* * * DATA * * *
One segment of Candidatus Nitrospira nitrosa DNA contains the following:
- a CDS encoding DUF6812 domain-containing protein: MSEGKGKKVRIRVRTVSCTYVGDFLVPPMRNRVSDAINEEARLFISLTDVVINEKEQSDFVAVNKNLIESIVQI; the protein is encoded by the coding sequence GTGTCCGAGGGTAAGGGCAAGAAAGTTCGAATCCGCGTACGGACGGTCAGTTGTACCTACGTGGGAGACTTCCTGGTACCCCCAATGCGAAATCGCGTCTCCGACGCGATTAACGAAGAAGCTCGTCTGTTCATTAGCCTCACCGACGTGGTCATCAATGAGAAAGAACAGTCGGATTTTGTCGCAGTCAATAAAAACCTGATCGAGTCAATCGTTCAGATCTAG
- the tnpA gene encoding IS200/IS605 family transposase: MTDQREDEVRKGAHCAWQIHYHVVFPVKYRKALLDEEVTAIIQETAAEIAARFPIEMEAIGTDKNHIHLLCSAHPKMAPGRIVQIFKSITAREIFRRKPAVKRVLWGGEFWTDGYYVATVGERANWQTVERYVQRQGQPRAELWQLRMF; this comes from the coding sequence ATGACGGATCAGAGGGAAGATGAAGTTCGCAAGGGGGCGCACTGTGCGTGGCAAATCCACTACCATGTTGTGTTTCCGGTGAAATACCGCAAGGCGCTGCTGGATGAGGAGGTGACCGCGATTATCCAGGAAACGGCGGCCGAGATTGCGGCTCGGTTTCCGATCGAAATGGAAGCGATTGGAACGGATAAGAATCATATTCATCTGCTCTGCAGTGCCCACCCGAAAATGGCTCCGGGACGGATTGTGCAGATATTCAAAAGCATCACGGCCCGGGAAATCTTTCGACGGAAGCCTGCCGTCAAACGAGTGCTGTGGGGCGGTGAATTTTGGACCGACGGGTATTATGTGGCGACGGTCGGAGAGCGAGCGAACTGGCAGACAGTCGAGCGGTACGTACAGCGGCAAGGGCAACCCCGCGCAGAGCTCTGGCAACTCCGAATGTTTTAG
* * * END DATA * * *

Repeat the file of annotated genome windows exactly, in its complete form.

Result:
One segment of Candidatus Nitrospira nitrosa DNA contains the following:
- a CDS encoding DUF6812 domain-containing protein: MSEGKGKKVRIRVRTVSCTYVGDFLVPPMRNRVSDAINEEARLFISLTDVVINEKEQSDFVAVNKNLIESIVQI; the protein is encoded by the coding sequence GTGTCCGAGGGTAAGGGCAAGAAAGTTCGAATCCGCGTACGGACGGTCAGTTGTACCTACGTGGGAGACTTCCTGGTACCCCCAATGCGAAATCGCGTCTCCGACGCGATTAACGAAGAAGCTCGTCTGTTCATTAGCCTCACCGACGTGGTCATCAATGAGAAAGAACAGTCGGATTTTGTCGCAGTCAATAAAAACCTGATCGAGTCAATCGTTCAGATCTAG
- the tnpA gene encoding IS200/IS605 family transposase: MTDQREDEVRKGAHCAWQIHYHVVFPVKYRKALLDEEVTAIIQETAAEIAARFPIEMEAIGTDKNHIHLLCSAHPKMAPGRIVQIFKSITAREIFRRKPAVKRVLWGGEFWTDGYYVATVGERANWQTVERYVQRQGQPRAELWQLRMF; this comes from the coding sequence ATGACGGATCAGAGGGAAGATGAAGTTCGCAAGGGGGCGCACTGTGCGTGGCAAATCCACTACCATGTTGTGTTTCCGGTGAAATACCGCAAGGCGCTGCTGGATGAGGAGGTGACCGCGATTATCCAGGAAACGGCGGCCGAGATTGCGGCTCGGTTTCCGATCGAAATGGAAGCGATTGGAACGGATAAGAATCATATTCATCTGCTCTGCAGTGCCCACCCGAAAATGGCTCCGGGACGGATTGTGCAGATATTCAAAAGCATCACGGCCCGGGAAATCTTTCGACGGAAGCCTGCCGTCAAACGAGTGCTGTGGGGCGGTGAATTTTGGACCGACGGGTATTATGTGGCGACGGTCGGAGAGCGAGCGAACTGGCAGACAGTCGAGCGGTACGTACAGCGGCAAGGGCAACCCCGCGCAGAGCTCTGGCAACTCCGAATGTTTTAG